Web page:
Wednesday, February 5, 2014
The first month of 2014 has proven to be:
a) A normal pause in an ongoing bull market
b) The result of the Fed’s reduction in bond purchases (tapering)
c) All about the growing weakness in emerging markets
d) The beginning of the next great bear market
e) All of the above
f) None of the above
US Stocks were lower: The Dow Jones Industrial Average (DJIA) fell 5.3%, the S&P 500 lost 3.6%, The Russell 2000 fell 2.8%, and the Nasdaq Composite lost 1.7%. Real Estate, Utilities, and Health Care are the best performing sectors in 2014 while Energy, Consumer Discretionary, and Consumer Staples have been the weakest.
International stocks followed US stocks lower with the Emerging Market Region significantly underperforming: The Dow Jones Global Ex-US index fell 4.3%, the European-heavy STOXX 600 pulled back 1.7%, the Developed Market Region fell 3.6%, and the Emerging Market Region lost 6.9%. Looking at major international markets, the Japanese Nikkei is down 8.5% with only Russia (-9.2%) and Turkey (-8.8%) underperforming the Nikkei among the major international markets.
Bonds have rallied: as stock markets pulled back, investors once again turned to bonds. The Barclays Aggregate US Bond index is up 1.48% for 2014 erasing a sizable portion of the loss incurred by this key bond index in 2013. The US 10-year Treasury yield continued to fall closing Friday at 2.645% down from 3.03% at the end of last year. The most interest rate sensitive bond sectors like long government, long corporate, and preferred stock have been the best performing sectors in 2014.
Commodities continue to remain weak overall: The Dow Jones UBS Commodity index gained 0.3% in January primarily on the strength of Natural Gas (+17.9%) and Heating Oil (+6.6%). Gold added 3.5% to finish January at $1245.60 per ounce while WTI Oil fell 1.1%. I believe Natural Gas and Heating Oil have rallied as demand in January surged due to the bitter cold that has swept over much of the country. Gold rallied, in my view, on the general fear of some investors, and WTI Oil has lagged because of concerns about global growth.
Given all that we know today, the answer in my opinion is: A—a normal pause in an ongoing bull market.
Let me provide you a list of some of the key data that I base my opinion on.
1) The first estimate of the real 4th Quarter Gross Domestic Product (GDP) came in at 3.2%. The number would have been higher except for a significant pullback in government spending (a good thing in my view). Additionally, the Price Index (my preferred measure of inflation) grew at a subdued 1.3%. While growth should be better, the economy is still moving forward despite government-induced structural headwinds.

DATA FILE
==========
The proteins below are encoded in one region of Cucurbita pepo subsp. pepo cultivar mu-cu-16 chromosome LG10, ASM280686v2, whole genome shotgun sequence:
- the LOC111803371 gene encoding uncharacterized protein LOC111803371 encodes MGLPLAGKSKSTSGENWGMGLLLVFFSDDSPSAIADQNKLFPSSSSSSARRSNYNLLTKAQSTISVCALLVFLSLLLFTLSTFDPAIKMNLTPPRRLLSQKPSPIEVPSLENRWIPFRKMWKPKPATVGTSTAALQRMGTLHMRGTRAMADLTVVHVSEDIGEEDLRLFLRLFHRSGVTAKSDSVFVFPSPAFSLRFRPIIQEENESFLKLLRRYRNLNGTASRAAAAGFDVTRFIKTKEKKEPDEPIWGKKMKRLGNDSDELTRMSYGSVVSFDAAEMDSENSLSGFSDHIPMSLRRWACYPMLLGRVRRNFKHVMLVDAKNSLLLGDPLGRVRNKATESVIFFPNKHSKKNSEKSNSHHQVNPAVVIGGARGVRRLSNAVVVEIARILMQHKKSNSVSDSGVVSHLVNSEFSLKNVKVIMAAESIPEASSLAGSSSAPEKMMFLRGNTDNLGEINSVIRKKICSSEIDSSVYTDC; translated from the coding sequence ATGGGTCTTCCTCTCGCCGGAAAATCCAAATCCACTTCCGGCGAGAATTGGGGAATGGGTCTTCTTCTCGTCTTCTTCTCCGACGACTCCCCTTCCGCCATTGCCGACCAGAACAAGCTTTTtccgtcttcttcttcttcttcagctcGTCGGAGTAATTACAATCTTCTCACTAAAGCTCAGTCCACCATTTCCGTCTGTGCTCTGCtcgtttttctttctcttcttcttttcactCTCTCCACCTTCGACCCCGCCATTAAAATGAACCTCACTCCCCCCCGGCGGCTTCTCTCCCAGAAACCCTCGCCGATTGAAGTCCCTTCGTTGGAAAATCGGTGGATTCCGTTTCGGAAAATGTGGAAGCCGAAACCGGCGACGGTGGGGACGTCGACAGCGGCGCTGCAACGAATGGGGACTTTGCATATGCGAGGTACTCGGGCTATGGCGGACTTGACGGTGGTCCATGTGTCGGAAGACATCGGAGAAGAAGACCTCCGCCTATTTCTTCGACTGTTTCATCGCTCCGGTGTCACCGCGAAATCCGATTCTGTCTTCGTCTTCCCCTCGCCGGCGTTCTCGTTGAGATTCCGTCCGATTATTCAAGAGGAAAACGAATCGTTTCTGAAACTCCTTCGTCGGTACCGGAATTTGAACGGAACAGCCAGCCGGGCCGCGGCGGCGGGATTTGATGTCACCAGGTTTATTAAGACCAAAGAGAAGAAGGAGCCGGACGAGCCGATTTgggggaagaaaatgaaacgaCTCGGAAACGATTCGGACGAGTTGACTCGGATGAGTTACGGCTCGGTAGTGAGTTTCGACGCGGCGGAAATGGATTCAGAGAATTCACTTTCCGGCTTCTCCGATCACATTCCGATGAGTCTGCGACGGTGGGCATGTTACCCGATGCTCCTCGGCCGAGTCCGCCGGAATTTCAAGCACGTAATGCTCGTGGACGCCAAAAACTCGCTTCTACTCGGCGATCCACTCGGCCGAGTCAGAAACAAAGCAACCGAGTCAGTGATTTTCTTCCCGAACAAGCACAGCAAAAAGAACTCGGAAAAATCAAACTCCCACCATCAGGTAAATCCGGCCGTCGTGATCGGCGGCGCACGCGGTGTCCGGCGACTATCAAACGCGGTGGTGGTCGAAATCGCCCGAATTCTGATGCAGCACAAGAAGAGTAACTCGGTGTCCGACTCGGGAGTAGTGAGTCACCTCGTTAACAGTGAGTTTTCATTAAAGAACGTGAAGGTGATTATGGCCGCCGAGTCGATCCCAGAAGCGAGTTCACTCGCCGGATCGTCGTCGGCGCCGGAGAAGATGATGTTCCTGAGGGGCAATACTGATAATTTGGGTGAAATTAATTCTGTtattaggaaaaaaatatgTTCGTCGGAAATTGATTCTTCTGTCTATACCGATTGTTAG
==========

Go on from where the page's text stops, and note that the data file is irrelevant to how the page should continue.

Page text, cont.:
2) Government spending as a percent of the economy has fallen significantly over that past three years. This is important because I firmly believe that the government does not utilize dollars as efficiently as the private sector, and when government spending grows, the output of the private sector falls.
3) The trouble with emerging markets has been underway for more than a year. This is not a new phenomenon; however, some countries like Argentina and Venezuela have reached tipping points where government policies require change or else hyperinflation will set in and severely hurt the middle class. My relative strength data has signaled that emerging markets were underperforming developed markets since September 2011.
4) The jobs picture remains ok. I did not say great because there remains a lot of trouble with the longer-term unemployed and the increasing numbers of workers who have given up looking. However, with the recent termination of permanent long-term unemployment benefits as part of the budget deal early this month, expect to see a number of people move back to the employment rolls. Additionally, with the economy continuing to grow at a steady basis, look for job growth to continue as well.